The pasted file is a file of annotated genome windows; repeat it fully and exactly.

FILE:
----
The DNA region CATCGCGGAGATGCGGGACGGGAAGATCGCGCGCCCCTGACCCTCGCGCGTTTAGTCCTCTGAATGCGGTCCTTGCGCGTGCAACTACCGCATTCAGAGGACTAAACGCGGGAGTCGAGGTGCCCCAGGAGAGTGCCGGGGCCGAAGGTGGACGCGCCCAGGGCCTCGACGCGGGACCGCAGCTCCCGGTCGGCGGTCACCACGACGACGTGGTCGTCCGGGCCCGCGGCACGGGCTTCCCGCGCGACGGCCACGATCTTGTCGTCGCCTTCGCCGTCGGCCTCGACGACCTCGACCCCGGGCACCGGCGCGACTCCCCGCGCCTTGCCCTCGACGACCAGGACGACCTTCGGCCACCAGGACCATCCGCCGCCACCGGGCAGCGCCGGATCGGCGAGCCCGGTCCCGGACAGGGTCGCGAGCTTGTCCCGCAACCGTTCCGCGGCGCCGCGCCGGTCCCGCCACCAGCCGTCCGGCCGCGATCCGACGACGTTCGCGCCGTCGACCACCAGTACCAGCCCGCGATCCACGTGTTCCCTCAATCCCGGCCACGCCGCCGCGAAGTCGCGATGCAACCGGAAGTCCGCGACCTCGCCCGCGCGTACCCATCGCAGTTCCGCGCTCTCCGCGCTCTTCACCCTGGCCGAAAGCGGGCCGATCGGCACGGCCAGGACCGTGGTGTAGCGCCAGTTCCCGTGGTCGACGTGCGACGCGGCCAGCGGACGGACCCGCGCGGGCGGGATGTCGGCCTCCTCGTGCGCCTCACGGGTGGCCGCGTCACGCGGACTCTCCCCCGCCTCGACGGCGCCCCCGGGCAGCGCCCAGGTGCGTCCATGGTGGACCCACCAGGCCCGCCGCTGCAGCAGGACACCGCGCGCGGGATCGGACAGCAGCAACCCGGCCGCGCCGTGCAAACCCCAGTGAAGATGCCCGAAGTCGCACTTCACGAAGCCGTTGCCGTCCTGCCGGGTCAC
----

The DNA region CATCGCGGAGATGCGGGACGGGAAGATCGCGCGCCCCTGACCCTCGCGCGTTTAGTCCTCTGAATGCGGTCCTTGCGCGTGCAACTACCGCATTCAGAGGACTAAACGCGGGAGTCGAGGTGCCCCAGGAGAGTGCCGGGGCCGAAGGTGGACGCGCCCAGGGCCTCGACGCGGGACCGCAGCTCCCGGTCGGCGGTCACCACGACGACGTGGTCGTCCGGGCCCGCGGCACGGGCTTCCCGCGCGACGGCCACGATCTTGTCGTCGCCTTCGCCGTCGGCCTCGACGACCTCGACCCCGGGCACCGGCGCGACTCCCCGCGCCTTGCCCTCGACGACCAGGACGACCTTCGGCCACCAGGACCATCCGCCGCCACCGGGCAGCGCCGGATCGGCGAGCCCGGTCCCGGACAGGGTCGCGAGCTTGTCCCGCAACCGTTCCGCGGCGCCGCGCCGGTCCCGCCACCAGCCGTCCGGCCGCGATCCGACGACGTTCGCGCCGTCGACCACCAGTACCAGCCCGCGATCCACGTGTTCCCTCAATCCCGGCCACGCCGCCGCGAAGTCGCGATGCAACCGGAAGTCCGCGACCTCGCCCGCGCGTACCCATCGCAGTTCCGCGCTCTCCGCGCTCTTCACCCTGGCCGAAAGCGGGCCGATCGGCACGGCCAGGACCGTGGTGTAGCGCCAGTTCCCGTGGTCGACGTGCGACGCGGCCAGCGGACGGACCCGCGCGGGCGGGATGTCGGCCTCCTCGTGCGCCTCACGGGTGGCCGCGTCACGCGGACTCTCCCCCGCCTCGACGGCGCCCCCGGGCAGCGCCCAGGTGCGTCCATGGTGGACCCACCAGGCCCGCCGCTGCAGCAGGACACCGCGCGCGGGATCGGACAGCAGCAACCCGGCCGCGCCGTGCAAACCCCAGTGAAGATGCCCGAAGTCGCACTTCACGAAGCCGTTGCCGTCCTGCCGGGTCAC